|•What is Saudization?||•Why is the K.S.A. implementing 'Saudization'?|
|•How is the 'Saudization' scheme implemented?||•What are the five company classifications according to number of workers or employees?|
|•What will happen after August 30, 2011?||•When did the 'Saudization' scheme take effect?|
|•Has the categorization of companies according to compliance or non-compliance been completed?||•What are the categories or zones of companies according to compliance or noncompliance with 'Saudization'?|
|•What are the privileges of compliant companies?||•Will 'Saudization' affect the employment of OFWs in Saudi Arabia and up to what extent?|
|•Will household service workers be affected?||•What will the government do to assist OFWs who might be affected by 'Saudization'?|
Saudization', officially known as Saudi nationalization scheme, or Nitaqat system in Arabic, is the newest policy of the Kingdom of Saudi Arabia implemented by its Ministry of Labor, whereby Saudi companies and enterprises are required to fill up their workforce with Saudi nationals up to certain levels. It calls for an increase in the share of Saudi manpower to total employment and for expanding work opportunities for Saudi women and youth.• Why is the K.S.A. implementing 'Saudization'?
The 'Saudization' scheme is the government's response to improve employment participation of Saudi nationals in the private sector and ultimately address the Kingdom's unemployment problem.• How is the 'Saudization' scheme implemented?
To carry out the scheme, the Ministry of Labor is coming up with 41 classifications of its employment sectors. It will also classify Saudi companies into five categories according to the number of their workers. Lastly, it will also categorize companies into four zones or bands —Nitaqat—according to compliance or non-compliance with the 'Saudization' requirements.
|No. of Employees||Classification||Required Nationalization|
|1 – 10 employees||None||Exempted|
|10 – 49 employees||Small||5 – 24%|
|50 – 499 employees||Medium||6 – 27%|
|500 – 2,999 employees||Large||7 – 30%|
|3,000 or more employees||Big||8 – 30%|
These categories or zones are Blue (VIP Category), Green (Excellent Category), Yellow (Poor Compliance), and Red (Non-Compliant). Blue and Green companies are more or less already compliant, while Yellow and Red companies are not.
June 11, 2011. From this date, all Saudi companies, estimated to number around 300,000, are required to 'nationalize' or fill up their workforce with Saudis (for those who have not done so) or speed up their hiring of Saudis (for those who are slow to comply or are not complying). Yellow category companies have nine (9) months (11 June 2011 to 11 March 2012) to improve their compliance, while Red category companies have six (6) months (11 June 2011 to 11 December 2011) to comply with 'Saudization'.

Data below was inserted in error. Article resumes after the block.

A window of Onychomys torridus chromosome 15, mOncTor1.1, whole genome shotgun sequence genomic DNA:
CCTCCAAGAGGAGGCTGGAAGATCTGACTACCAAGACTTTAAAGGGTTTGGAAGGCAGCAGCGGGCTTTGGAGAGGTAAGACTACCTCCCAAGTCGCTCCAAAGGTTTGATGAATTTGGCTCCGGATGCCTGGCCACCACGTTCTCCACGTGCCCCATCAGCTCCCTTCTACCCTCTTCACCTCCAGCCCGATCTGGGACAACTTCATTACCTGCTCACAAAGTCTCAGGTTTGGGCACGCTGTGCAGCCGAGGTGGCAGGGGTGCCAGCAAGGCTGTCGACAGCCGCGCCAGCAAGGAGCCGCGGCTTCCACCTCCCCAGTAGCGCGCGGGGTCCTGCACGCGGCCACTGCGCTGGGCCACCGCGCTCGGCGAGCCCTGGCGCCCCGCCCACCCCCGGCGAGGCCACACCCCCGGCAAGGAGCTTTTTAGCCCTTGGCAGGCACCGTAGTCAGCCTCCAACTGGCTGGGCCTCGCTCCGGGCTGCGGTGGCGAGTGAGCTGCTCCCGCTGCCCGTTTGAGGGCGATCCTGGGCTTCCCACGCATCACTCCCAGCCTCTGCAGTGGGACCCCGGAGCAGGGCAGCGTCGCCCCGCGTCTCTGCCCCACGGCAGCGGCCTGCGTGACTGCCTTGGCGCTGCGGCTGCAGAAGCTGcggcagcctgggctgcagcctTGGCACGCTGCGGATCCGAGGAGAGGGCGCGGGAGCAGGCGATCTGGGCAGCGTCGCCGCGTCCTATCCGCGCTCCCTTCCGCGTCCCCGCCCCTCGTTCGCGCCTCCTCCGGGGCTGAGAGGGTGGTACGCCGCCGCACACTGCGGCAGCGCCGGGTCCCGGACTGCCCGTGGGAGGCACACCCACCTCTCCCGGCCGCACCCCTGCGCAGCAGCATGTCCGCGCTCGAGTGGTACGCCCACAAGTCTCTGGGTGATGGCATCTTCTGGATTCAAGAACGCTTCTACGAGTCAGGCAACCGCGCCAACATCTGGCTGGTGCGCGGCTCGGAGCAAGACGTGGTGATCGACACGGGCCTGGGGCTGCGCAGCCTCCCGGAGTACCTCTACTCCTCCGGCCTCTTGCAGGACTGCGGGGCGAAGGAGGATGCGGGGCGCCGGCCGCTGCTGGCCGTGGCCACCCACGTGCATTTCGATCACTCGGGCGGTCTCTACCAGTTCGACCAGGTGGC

The categorization would be completed on 30 August 2011.
Generally, starting on 11 September 2011, the Ministry of Labor will provide incentives to compliant companies and will impose restrictions to those which are not.
Categorized as Blue (VIP) will enjoy the following privileges:
Companies categorized as Green (Excellent) will enjoy the following privileges:
Yellow category establishments will NOT be able to:
They will also lose control over their foreign workers because they will be free to sign contracts with new employers in the Blue and Green categories. However, they would still be able to:
Red category companies will NOT be able to:
They will also lose control over their foreign workers because they will be free to sign contracts with new employers in the Blue and Green categories. They will also be barred from renewing the work visas of their entire foreign staff.
Yes, if the Saudi government pushes through with a sustained implementation of the policy.
However, there will be no massive, short-term displacements of OFWs as feared by some sectors, based on the foregoing incentives for compliant companies and restrictions for non-compliant companies. For example, semi-skilled, low-skilled, or unskilled OFWs in Yellow and Red categories who will be most likely affected, particularly if their length of stay in Saudi have exceeded six (6) years and, therefore, whose work permits could not be renewed, could still transfer their services or be hired by Blue and Green category companies. This can be done without the permission of their employers.
On the other hand, OFWs in Blue category companies who may still face the risk of being displaced may change their professions to other professions, even to professions restricted for Saudi nationals, except those identified by the Saudi Council of Ministers exclusively for nationals. Those in Green category companies may change their professions to other professions, except to those restricted for Saudi nationals.
Companies in the Blue and Green professions may also renew the work permits of these OFWs regardless of the length of their stay in the Kingdom.
Due to this complex process, it is not possible at this time to provide an accurate number of OFWs who might be affected, pending the completion of the categorization of companies by the Saudi Ministry of Labor set on 30 August 2011.
The categorization could change the current classification of companies and their status may also change after the grace periods of nine (9) months and six (6) months, respectively, given to companies in the Yellow and Red categories to improve their compliance.
No. Household service workers (HSWs) are not included in the 'Saudization' requirements. The announced ban for new-hire HSWs was brought about by the Note Verbale sent by the Saudi Ministry of Foreign Affairs on 12 March to the Philippine Department of Foreign Affairs asking the Philippine government to stop the verification of contracts for new-hire HSWs.
The Department of Labor and Employment is taking three immediate steps: